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J Biol Chem. 1994 Apr 1;269(13):9547-55.

Methotrexate-resistant variants of human dihydrofolate reductase. Effects of Phe31 substitutions.

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Department of Molecular Pharmacology, St. Jude Children's Research Hospital, Memphis, Tennessee 38101.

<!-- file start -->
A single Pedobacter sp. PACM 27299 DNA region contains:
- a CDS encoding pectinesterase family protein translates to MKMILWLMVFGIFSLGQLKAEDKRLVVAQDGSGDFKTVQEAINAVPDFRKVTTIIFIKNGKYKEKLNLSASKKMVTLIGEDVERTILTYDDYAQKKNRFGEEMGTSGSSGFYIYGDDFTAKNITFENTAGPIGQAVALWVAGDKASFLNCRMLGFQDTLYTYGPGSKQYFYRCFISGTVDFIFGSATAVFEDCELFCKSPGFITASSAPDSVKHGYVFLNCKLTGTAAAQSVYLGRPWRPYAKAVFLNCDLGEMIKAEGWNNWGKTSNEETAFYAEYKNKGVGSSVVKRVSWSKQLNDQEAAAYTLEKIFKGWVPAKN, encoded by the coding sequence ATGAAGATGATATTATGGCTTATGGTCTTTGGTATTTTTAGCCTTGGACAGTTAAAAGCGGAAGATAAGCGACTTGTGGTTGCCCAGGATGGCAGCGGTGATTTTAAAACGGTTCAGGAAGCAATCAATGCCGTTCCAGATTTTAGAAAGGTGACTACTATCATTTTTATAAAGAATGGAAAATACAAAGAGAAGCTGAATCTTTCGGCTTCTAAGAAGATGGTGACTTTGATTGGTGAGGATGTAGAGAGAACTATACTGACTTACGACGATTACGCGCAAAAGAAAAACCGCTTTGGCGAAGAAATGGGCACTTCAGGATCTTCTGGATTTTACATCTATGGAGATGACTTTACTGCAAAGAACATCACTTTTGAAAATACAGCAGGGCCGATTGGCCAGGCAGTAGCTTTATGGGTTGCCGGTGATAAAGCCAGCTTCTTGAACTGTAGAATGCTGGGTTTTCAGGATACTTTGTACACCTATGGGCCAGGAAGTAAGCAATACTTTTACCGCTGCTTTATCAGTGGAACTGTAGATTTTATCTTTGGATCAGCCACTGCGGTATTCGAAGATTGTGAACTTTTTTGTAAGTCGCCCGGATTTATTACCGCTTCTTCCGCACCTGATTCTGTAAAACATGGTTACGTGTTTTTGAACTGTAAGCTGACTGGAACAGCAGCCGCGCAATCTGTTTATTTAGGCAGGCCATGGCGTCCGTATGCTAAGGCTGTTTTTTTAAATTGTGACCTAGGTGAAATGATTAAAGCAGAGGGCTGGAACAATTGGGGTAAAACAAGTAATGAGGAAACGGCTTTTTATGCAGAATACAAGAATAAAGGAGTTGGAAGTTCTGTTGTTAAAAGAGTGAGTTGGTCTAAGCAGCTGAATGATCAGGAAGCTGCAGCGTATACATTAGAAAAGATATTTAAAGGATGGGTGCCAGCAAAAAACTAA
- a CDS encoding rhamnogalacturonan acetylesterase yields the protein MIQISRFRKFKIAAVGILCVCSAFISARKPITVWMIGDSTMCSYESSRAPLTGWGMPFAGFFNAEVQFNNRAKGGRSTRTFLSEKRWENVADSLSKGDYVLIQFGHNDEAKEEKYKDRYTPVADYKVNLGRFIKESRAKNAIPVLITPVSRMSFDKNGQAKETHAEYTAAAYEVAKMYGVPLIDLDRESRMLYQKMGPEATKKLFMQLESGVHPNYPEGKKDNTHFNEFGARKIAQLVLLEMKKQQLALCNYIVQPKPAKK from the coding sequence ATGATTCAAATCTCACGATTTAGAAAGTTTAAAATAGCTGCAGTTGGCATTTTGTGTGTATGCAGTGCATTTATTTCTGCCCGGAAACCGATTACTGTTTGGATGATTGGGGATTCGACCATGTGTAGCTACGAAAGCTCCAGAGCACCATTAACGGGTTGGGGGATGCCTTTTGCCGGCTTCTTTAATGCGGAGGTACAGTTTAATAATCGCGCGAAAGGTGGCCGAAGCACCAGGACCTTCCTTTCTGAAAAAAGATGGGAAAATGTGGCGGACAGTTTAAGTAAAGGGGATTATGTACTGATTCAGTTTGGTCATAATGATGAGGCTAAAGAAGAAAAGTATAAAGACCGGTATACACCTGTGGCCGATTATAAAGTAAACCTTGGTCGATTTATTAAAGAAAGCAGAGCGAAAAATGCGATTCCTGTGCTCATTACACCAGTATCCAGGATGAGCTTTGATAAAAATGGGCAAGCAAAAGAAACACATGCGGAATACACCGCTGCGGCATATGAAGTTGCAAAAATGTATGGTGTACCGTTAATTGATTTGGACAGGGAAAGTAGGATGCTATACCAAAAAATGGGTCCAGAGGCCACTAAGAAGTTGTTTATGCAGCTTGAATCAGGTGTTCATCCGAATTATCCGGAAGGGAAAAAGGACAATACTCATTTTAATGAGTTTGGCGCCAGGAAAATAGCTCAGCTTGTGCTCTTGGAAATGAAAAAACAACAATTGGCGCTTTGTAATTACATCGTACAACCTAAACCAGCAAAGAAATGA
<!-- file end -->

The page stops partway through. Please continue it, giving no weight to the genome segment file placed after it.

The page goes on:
Substitution of glycine or alanine for phenylalanine 31 in human dihydrofolate reductase produces variants that are inhibited less by methotrexate (MTX) than the previously reported serine variant. The 100 times decrease in MTX affinity for the glycine variant is due to slower binding, and to inability of the initial complex to isomerize to a nondissociating conformer. A polar group at position 31 is unnecessary for resistance, but residues larger than serine confer no resistance. The glycine variant best fulfills criteria for gene therapy: low Km for H2folate, high kcat, and good stability. Although kcat is unaltered by these mutations, the rate of hydride transfer is greatly decreased. Presteady-state measurements have enabled a complete catalytic scheme to be constructed for the glycine variant that predicts observed steady-state behavior. The crystal structures of inhibitor complexes of the serine, alanine, and glycine mutants and of the wild-type enzyme show that the mutations cause little perturbation of the protein backbone, of side chains of residues at the active site, or of the bound inhibitor. A molecule of bound water occupies the space vacated by the phenyl group.

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